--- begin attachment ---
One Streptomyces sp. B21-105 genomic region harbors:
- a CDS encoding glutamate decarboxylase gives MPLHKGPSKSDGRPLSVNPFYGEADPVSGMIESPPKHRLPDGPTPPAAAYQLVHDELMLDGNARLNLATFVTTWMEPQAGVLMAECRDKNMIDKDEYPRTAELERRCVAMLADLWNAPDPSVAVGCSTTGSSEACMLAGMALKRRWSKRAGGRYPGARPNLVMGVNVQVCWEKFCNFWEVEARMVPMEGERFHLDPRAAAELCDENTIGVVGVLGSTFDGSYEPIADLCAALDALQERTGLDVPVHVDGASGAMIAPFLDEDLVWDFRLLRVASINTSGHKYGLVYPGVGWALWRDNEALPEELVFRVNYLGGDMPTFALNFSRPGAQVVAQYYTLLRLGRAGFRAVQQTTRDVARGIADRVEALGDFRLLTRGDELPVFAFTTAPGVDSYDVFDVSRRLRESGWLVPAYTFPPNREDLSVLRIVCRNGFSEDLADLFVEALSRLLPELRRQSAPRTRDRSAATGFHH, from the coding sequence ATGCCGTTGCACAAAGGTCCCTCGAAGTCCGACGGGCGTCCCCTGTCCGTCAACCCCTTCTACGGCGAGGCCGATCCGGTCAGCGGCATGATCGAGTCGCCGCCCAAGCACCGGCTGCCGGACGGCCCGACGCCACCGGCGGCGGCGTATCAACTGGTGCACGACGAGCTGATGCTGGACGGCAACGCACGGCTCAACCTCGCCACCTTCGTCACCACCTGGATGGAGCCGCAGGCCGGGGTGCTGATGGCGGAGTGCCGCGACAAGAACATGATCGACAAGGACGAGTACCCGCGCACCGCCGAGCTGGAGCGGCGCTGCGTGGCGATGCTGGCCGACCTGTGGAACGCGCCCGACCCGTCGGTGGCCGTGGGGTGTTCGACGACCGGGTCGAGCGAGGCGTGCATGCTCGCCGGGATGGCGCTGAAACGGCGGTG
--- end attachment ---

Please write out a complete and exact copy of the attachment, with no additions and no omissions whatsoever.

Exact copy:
One Streptomyces sp. B21-105 genomic region harbors:
- a CDS encoding glutamate decarboxylase gives MPLHKGPSKSDGRPLSVNPFYGEADPVSGMIESPPKHRLPDGPTPPAAAYQLVHDELMLDGNARLNLATFVTTWMEPQAGVLMAECRDKNMIDKDEYPRTAELERRCVAMLADLWNAPDPSVAVGCSTTGSSEACMLAGMALKRRWSKRAGGRYPGARPNLVMGVNVQVCWEKFCNFWEVEARMVPMEGERFHLDPRAAAELCDENTIGVVGVLGSTFDGSYEPIADLCAALDALQERTGLDVPVHVDGASGAMIAPFLDEDLVWDFRLLRVASINTSGHKYGLVYPGVGWALWRDNEALPEELVFRVNYLGGDMPTFALNFSRPGAQVVAQYYTLLRLGRAGFRAVQQTTRDVARGIADRVEALGDFRLLTRGDELPVFAFTTAPGVDSYDVFDVSRRLRESGWLVPAYTFPPNREDLSVLRIVCRNGFSEDLADLFVEALSRLLPELRRQSAPRTRDRSAATGFHH, from the coding sequence ATGCCGTTGCACAAAGGTCCCTCGAAGTCCGACGGGCGTCCCCTGTCCGTCAACCCCTTCTACGGCGAGGCCGATCCGGTCAGCGGCATGATCGAGTCGCCGCCCAAGCACCGGCTGCCGGACGGCCCGACGCCACCGGCGGCGGCGTATCAACTGGTGCACGACGAGCTGATGCTGGACGGCAACGCACGGCTCAACCTCGCCACCTTCGTCACCACCTGGATGGAGCCGCAGGCCGGGGTGCTGATGGCGGAGTGCCGCGACAAGAACATGATCGACAAGGACGAGTACCCGCGCACCGCCGAGCTGGAGCGGCGCTGCGTGGCGATGCTGGCCGACCTGTGGAACGCGCCCGACCCGTCGGTGGCCGTGGGGTGTTCGACGACCGGGTCGAGCGAGGCGTGCATGCTCGCCGGGATGGCGCTGAAACGGCGGTG